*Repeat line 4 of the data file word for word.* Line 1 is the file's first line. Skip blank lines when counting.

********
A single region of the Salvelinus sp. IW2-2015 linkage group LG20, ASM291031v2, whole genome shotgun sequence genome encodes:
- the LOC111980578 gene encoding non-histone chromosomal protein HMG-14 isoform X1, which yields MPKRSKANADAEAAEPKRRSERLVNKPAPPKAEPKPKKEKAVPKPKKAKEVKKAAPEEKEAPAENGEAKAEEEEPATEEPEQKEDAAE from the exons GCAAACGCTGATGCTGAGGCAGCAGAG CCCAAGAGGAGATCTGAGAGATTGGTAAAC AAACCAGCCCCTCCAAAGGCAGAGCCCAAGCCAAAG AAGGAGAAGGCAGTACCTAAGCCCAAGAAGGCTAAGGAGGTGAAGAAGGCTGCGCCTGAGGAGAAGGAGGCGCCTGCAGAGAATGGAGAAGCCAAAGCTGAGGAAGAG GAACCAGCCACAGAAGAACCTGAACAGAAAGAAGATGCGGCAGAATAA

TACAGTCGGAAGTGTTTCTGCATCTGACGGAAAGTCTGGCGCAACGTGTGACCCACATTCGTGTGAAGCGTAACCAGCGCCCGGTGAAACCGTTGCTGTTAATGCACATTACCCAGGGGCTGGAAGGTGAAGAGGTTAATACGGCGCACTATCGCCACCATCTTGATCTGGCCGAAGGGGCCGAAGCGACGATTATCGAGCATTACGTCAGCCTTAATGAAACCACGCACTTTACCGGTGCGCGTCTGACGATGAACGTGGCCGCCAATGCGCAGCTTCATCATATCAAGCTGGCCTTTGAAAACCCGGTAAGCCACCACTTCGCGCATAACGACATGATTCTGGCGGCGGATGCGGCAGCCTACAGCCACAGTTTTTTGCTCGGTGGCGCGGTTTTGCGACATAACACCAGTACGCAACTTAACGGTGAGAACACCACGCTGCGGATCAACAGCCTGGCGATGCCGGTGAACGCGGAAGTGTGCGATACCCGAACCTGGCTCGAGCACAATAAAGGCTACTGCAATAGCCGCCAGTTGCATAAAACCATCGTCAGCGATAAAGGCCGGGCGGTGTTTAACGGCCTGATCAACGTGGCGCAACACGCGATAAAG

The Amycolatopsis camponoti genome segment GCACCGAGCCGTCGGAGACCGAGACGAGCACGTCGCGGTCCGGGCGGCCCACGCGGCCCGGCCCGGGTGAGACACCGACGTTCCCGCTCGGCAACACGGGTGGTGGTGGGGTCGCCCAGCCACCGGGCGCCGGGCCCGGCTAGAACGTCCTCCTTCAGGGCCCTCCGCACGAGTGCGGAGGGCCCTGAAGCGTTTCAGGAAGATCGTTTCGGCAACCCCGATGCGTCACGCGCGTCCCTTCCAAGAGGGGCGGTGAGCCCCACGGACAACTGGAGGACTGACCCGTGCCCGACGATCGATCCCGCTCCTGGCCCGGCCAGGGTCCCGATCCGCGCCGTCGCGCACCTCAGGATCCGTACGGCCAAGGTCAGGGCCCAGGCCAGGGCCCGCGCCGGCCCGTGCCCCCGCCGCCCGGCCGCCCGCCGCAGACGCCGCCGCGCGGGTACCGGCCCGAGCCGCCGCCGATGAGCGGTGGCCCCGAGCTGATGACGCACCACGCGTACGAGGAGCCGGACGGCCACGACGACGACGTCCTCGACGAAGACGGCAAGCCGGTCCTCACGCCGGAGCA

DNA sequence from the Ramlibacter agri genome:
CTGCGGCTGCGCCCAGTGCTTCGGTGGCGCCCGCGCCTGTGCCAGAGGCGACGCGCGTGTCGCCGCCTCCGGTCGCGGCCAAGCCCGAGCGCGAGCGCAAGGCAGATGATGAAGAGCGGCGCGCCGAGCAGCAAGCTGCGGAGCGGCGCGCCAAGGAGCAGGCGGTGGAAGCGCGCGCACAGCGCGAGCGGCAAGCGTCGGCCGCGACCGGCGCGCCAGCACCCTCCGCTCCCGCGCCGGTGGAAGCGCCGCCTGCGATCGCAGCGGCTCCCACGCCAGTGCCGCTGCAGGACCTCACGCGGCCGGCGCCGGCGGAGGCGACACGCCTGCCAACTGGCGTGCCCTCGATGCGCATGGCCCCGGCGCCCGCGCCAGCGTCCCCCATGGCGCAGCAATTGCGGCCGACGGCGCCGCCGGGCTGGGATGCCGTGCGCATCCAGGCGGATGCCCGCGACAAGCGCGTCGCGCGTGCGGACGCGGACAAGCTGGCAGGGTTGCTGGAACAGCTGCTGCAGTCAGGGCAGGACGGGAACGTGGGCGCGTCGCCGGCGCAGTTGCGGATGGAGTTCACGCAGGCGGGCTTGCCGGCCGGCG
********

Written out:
The Amycolatopsis camponoti genome segment GCACCGAGCCGTCGGAGACCGAGACGAGCACGTCGCGGTCCGGGCGGCCCACGCGGCCCGGCCCGGGTGAGACACCGACGTTCCCGCTCGGCAACACGGGTGGTGGTGGGGTCGCCCAGCCACCGGGCGCCGGGCCCGGCTAGAACGTCCTCCTTCAGGGCCCTCCGCACGAGTGCGGAGGGCCCTGAAGCGTTTCAGGAAGATCGTTTCGGCAACCCCGATGCGTCACGCGCGTCCCTTCCAAGAGGGGCGGTGAGCCCCACGGACAACTGGAGGACTGACCCGTGCCCGACGATCGATCCCGCTCCTGGCCCGGCCAGGGTCCCGATCCGCGCCGTCGCGCACCTCAGGATCCGTACGGCCAAGGTCAGGGCCCAGGCCAGGGCCCGCGCCGGCCCGTGCCCCCGCCGCCCGGCCGCCCGCCGCAGACGCCGCCGCGCGGGTACCGGCCCGAGCCGCCGCCGATGAGCGGTGGCCCCGAGCTGATGACGCACCACGCGTACGAGGAGCCGGACGGCCACGACGACGACGTCCTCGACGAAGACGGCAAGCCGGTCCTCACGCCGGAGCA